Date of Award


Degree Type


Degree Name

Master of Science (MS)



Committee Chair(s)

Stephanie A. Borrie


Stephanie A. Borrie


Ronald B. Gillam


Tyra Sellers


Purpose: Conversational entrainment describes the tendency for individuals to align their behavior with their communication partners and is essential for successful interaction. Evidence of entrainment in adults is robust, yet research regarding its development is sparse. Here, we investigate the effectiveness of a quasi-conversational paradigm for the purpose of identifying the speech rate entrainment abilities of children.

Method: Data were collected from a total of 50 typically developing children from 5-14 years old. Participants completed an entrainment task to identify the presence of speech rate modification depending on the presence of “fast” or “slow” stimuli. The entrainment task utilized a quasi-conversational design requiring participants to listen and respond to video clips with a random presentation of speech rate conditions.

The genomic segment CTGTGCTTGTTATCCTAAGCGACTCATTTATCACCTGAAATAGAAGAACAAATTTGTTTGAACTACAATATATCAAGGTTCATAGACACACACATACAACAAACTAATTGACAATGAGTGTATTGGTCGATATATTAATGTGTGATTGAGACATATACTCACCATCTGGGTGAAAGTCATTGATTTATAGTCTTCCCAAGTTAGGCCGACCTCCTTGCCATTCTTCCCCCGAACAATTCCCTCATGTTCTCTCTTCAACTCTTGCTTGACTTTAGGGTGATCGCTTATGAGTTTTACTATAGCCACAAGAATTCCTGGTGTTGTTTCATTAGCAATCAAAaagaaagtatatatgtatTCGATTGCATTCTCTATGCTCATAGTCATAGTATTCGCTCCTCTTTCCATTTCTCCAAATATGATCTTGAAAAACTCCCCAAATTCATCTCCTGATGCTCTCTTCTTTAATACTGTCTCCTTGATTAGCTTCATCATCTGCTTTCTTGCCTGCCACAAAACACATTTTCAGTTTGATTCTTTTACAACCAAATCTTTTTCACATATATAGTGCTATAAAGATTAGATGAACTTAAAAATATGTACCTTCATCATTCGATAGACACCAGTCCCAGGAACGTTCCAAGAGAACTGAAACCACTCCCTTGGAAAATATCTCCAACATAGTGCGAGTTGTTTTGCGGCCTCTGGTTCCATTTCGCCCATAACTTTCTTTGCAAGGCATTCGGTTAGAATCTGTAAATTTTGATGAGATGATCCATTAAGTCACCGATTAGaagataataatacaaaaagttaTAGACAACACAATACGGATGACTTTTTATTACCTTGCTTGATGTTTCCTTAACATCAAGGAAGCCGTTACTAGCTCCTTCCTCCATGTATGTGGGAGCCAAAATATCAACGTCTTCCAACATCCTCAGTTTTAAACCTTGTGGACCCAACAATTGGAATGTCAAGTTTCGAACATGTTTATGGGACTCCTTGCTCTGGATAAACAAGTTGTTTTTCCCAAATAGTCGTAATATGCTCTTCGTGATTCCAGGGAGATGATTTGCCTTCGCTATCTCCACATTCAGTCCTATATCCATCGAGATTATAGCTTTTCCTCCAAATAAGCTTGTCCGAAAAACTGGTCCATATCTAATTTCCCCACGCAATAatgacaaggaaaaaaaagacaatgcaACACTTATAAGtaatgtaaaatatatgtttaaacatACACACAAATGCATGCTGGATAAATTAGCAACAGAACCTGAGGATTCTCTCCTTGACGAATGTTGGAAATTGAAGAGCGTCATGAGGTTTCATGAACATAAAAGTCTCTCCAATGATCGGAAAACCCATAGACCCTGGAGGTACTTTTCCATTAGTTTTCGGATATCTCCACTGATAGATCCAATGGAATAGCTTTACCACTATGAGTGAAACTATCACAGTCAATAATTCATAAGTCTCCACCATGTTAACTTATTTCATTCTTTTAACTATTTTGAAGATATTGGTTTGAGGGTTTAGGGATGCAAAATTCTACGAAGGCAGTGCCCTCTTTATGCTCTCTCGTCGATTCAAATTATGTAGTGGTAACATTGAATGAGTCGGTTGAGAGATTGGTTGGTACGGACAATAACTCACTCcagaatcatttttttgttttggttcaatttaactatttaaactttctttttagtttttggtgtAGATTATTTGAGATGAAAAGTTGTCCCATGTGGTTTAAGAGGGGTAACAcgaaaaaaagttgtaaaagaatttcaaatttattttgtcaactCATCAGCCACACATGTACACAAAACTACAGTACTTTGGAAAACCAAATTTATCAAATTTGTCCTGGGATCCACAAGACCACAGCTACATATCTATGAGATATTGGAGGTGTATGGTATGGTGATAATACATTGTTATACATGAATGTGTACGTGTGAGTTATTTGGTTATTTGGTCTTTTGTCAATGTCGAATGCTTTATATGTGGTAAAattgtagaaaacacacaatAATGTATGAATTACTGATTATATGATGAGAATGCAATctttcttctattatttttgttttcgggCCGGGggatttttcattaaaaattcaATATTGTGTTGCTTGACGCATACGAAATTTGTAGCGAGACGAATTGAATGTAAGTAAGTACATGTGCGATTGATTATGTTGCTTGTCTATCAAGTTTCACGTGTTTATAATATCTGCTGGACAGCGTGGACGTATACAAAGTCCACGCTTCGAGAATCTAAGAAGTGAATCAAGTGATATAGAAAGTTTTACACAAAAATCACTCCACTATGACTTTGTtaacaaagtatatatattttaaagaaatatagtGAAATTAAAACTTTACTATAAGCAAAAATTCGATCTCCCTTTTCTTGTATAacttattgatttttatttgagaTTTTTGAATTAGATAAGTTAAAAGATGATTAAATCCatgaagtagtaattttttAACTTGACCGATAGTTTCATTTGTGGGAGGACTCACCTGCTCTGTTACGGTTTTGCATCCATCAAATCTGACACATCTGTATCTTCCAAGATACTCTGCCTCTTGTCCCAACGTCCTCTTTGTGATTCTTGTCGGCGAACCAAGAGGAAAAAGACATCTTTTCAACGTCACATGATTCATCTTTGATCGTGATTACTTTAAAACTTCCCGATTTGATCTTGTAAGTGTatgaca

Results: Results indicated no significant difference between conditions for speech rate production of any age. Taken with previous literature, analysis suggests a lack of sensitivity in the current paradigm.

Conclusions: Understanding how entrainment develops in children will increase knowledge regarding communication in disordered populations, and provide insight into the mechanisms of typical conversational entrainment. By building upon the current paradigm, future research moves toward the establishment of a methodology that simulates entrainment effects in conversation while reasonably eliminating confounding factors of human-to-human interaction.